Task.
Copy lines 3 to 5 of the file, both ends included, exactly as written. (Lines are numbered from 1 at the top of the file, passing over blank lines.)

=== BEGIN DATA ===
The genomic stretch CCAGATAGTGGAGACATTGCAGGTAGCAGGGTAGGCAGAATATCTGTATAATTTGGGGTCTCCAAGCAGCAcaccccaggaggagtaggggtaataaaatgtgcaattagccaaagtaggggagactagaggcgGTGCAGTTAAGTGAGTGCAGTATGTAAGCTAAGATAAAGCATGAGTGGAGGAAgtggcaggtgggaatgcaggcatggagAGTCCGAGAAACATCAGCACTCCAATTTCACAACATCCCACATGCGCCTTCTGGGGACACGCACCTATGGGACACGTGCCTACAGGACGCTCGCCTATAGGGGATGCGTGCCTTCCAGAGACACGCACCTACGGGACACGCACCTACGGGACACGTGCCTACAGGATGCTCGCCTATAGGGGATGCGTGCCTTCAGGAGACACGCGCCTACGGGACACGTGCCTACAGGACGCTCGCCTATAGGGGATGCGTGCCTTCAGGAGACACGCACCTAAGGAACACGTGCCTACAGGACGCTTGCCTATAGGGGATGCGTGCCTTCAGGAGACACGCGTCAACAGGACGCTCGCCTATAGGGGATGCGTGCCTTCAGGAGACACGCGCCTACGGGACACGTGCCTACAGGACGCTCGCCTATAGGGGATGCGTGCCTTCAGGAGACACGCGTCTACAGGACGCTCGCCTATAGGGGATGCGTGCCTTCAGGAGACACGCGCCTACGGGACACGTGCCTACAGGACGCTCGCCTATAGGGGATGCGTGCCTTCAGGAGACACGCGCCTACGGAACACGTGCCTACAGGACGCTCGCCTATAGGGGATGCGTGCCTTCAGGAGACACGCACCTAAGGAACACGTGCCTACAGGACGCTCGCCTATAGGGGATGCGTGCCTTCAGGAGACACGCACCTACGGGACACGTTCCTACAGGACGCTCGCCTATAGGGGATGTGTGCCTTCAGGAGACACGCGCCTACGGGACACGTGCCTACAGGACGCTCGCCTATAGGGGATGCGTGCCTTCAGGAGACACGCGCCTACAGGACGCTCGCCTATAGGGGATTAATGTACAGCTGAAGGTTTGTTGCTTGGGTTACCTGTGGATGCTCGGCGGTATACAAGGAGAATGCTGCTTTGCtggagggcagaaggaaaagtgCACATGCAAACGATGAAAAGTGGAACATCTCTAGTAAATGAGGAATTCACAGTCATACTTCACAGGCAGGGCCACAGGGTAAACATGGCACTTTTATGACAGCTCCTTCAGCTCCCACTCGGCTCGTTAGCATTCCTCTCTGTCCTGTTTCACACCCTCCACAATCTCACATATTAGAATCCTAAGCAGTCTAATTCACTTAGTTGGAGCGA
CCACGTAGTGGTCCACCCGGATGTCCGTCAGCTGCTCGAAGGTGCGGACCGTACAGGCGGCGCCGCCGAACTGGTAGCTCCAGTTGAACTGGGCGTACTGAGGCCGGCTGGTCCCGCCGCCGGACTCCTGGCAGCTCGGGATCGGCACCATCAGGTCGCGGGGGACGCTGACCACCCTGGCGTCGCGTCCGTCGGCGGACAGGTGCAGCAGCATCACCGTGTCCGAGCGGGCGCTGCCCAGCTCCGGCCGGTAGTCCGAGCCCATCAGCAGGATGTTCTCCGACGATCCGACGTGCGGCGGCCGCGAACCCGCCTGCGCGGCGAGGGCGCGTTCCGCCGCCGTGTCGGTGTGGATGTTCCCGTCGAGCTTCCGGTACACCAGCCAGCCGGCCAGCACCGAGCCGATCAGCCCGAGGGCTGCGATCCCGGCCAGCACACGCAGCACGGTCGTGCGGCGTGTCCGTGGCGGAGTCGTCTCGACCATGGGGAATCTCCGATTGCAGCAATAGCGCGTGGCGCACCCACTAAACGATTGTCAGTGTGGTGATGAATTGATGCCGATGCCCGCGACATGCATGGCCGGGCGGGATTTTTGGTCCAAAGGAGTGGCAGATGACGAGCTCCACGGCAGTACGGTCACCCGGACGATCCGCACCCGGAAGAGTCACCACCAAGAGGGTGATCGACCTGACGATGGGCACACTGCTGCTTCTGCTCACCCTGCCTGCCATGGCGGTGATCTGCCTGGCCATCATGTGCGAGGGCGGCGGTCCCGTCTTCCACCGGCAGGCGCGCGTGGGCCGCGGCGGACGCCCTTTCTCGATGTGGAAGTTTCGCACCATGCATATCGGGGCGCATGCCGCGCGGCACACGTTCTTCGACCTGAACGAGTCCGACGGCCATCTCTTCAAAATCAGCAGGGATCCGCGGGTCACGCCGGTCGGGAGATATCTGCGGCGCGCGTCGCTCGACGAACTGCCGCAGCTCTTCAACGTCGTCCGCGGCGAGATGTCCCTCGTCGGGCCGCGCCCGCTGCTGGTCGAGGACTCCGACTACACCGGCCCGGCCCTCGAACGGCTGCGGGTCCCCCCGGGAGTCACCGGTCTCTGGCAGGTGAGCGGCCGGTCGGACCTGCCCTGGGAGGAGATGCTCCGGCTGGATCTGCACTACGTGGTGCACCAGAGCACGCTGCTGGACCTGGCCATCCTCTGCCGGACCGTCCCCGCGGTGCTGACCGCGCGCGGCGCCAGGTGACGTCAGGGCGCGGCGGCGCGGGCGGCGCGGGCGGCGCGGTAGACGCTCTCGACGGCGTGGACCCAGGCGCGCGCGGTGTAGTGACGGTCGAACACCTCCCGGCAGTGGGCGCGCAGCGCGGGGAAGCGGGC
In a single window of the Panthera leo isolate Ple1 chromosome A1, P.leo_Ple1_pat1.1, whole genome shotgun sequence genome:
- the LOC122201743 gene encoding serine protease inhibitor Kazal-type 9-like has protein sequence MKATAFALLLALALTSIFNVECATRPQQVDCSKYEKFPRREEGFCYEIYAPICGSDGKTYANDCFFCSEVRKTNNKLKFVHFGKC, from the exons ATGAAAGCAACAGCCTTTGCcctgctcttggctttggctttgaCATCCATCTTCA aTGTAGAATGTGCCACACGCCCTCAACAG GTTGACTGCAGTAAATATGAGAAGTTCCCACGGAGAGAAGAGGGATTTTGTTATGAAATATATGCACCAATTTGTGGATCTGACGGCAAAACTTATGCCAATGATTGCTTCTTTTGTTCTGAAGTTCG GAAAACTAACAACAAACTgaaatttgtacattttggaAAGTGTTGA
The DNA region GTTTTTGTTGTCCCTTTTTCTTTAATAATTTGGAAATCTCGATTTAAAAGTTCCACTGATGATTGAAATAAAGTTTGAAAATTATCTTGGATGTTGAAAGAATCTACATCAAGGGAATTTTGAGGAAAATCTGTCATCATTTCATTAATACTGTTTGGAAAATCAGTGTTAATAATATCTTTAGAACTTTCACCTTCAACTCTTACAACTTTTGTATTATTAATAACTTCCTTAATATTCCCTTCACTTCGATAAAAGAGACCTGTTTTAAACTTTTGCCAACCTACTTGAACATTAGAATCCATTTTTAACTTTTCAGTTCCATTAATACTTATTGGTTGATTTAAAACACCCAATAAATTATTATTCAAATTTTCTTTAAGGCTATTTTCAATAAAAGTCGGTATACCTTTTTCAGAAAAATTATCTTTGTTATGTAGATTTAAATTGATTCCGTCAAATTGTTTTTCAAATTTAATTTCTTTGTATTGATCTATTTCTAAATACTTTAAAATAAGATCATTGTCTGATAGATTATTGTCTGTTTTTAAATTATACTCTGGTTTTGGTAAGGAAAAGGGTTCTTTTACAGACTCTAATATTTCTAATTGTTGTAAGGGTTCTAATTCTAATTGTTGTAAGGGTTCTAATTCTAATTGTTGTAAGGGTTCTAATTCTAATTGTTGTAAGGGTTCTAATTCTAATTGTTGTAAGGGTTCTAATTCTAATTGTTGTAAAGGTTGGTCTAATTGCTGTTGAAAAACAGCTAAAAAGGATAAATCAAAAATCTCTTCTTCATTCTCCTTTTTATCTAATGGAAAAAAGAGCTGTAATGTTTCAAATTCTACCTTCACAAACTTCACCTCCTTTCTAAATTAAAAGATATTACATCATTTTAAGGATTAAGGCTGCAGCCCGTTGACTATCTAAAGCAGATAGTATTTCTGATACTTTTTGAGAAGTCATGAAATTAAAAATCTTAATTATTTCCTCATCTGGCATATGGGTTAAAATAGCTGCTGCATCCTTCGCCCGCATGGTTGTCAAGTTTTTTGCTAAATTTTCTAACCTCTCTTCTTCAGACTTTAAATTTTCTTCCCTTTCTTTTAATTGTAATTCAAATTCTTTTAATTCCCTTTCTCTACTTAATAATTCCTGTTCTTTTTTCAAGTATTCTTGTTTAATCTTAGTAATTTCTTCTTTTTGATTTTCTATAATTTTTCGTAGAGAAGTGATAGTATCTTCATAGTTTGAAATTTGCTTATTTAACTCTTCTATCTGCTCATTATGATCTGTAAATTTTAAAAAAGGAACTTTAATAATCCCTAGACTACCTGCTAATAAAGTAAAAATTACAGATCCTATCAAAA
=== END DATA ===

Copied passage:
In a single window of the Panthera leo isolate Ple1 chromosome A1, P.leo_Ple1_pat1.1, whole genome shotgun sequence genome:
- the LOC122201743 gene encoding serine protease inhibitor Kazal-type 9-like has protein sequence MKATAFALLLALALTSIFNVECATRPQQVDCSKYEKFPRREEGFCYEIYAPICGSDGKTYANDCFFCSEVRKTNNKLKFVHFGKC, from the exons ATGAAAGCAACAGCCTTTGCcctgctcttggctttggctttgaCATCCATCTTCA aTGTAGAATGTGCCACACGCCCTCAACAG GTTGACTGCAGTAAATATGAGAAGTTCCCACGGAGAGAAGAGGGATTTTGTTATGAAATATATGCACCAATTTGTGGATCTGACGGCAAAACTTATGCCAATGATTGCTTCTTTTGTTCTGAAGTTCG GAAAACTAACAACAAACTgaaatttgtacattttggaAAGTGTTGA
The DNA region GTTTTTGTTGTCCCTTTTTCTTTAATAATTTGGAAATCTCGATTTAAAAGTTCCACTGATGATTGAAATAAAGTTTGAAAATTATCTTGGATGTTGAAAGAATCTACATCAAGGGAATTTTGAGGAAAATCTGTCATCATTTCATTAATACTGTTTGGAAAATCAGTGTTAATAATATCTTTAGAACTTTCACCTTCAACTCTTACAACTTTTGTATTATTAATAACTTCCTTAATATTCCCTTCACTTCGATAAAAGAGACCTGTTTTAAACTTTTGCCAACCTACTTGAACATTAGAATCCATTTTTAACTTTTCAGTTCCATTAATACTTATTGGTTGATTTAAAACACCCAATAAATTATTATTCAAATTTTCTTTAAGGCTATTTTCAATAAAAGTCGGTATACCTTTTTCAGAAAAATTATCTTTGTTATGTAGATTTAAATTGATTCCGTCAAATTGTTTTTCAAATTTAATTTCTTTGTATTGATCTATTTCTAAATACTTTAAAATAAGATCATTGTCTGATAGATTATTGTCTGTTTTTAAATTATACTCTGGTTTTGGTAAGGAAAAGGGTTCTTTTACAGACTCTAATATTTCTAATTGTTGTAAGGGTTCTAATTCTAATTGTTGTAAGGGTTCTAATTCTAATTGTTGTAAGGGTTCTAATTCTAATTGTTGTAAGGGTTCTAATTCTAATTGTTGTAAGGGTTCTAATTCTAATTGTTGTAAAGGTTGGTCTAATTGCTGTTGAAAAACAGCTAAAAAGGATAAATCAAAAATCTCTTCTTCATTCTCCTTTTTATCTAATGGAAAAAAGAGCTGTAATGTTTCAAATTCTACCTTCACAAACTTCACCTCCTTTCTAAATTAAAAGATATTACATCATTTTAAGGATTAAGGCTGCAGCCCGTTGACTATCTAAAGCAGATAGTATTTCTGATACTTTTTGAGAAGTCATGAAATTAAAAATCTTAATTATTTCCTCATCTGGCATATGGGTTAAAATAGCTGCTGCATCCTTCGCCCGCATGGTTGTCAAGTTTTTTGCTAAATTTTCTAACCTCTCTTCTTCAGACTTTAAATTTTCTTCCCTTTCTTTTAATTGTAATTCAAATTCTTTTAATTCCCTTTCTCTACTTAATAATTCCTGTTCTTTTTTCAAGTATTCTTGTTTAATCTTAGTAATTTCTTCTTTTTGATTTTCTATAATTTTTCGTAGAGAAGTGATAGTATCTTCATAGTTTGAAATTTGCTTATTTAACTCTTCTATCTGCTCATTATGATCTGTAAATTTTAAAAAAGGAACTTTAATAATCCCTAGACTACCTGCTAATAAAGTAAAAATTACAGATCCTATCAAAA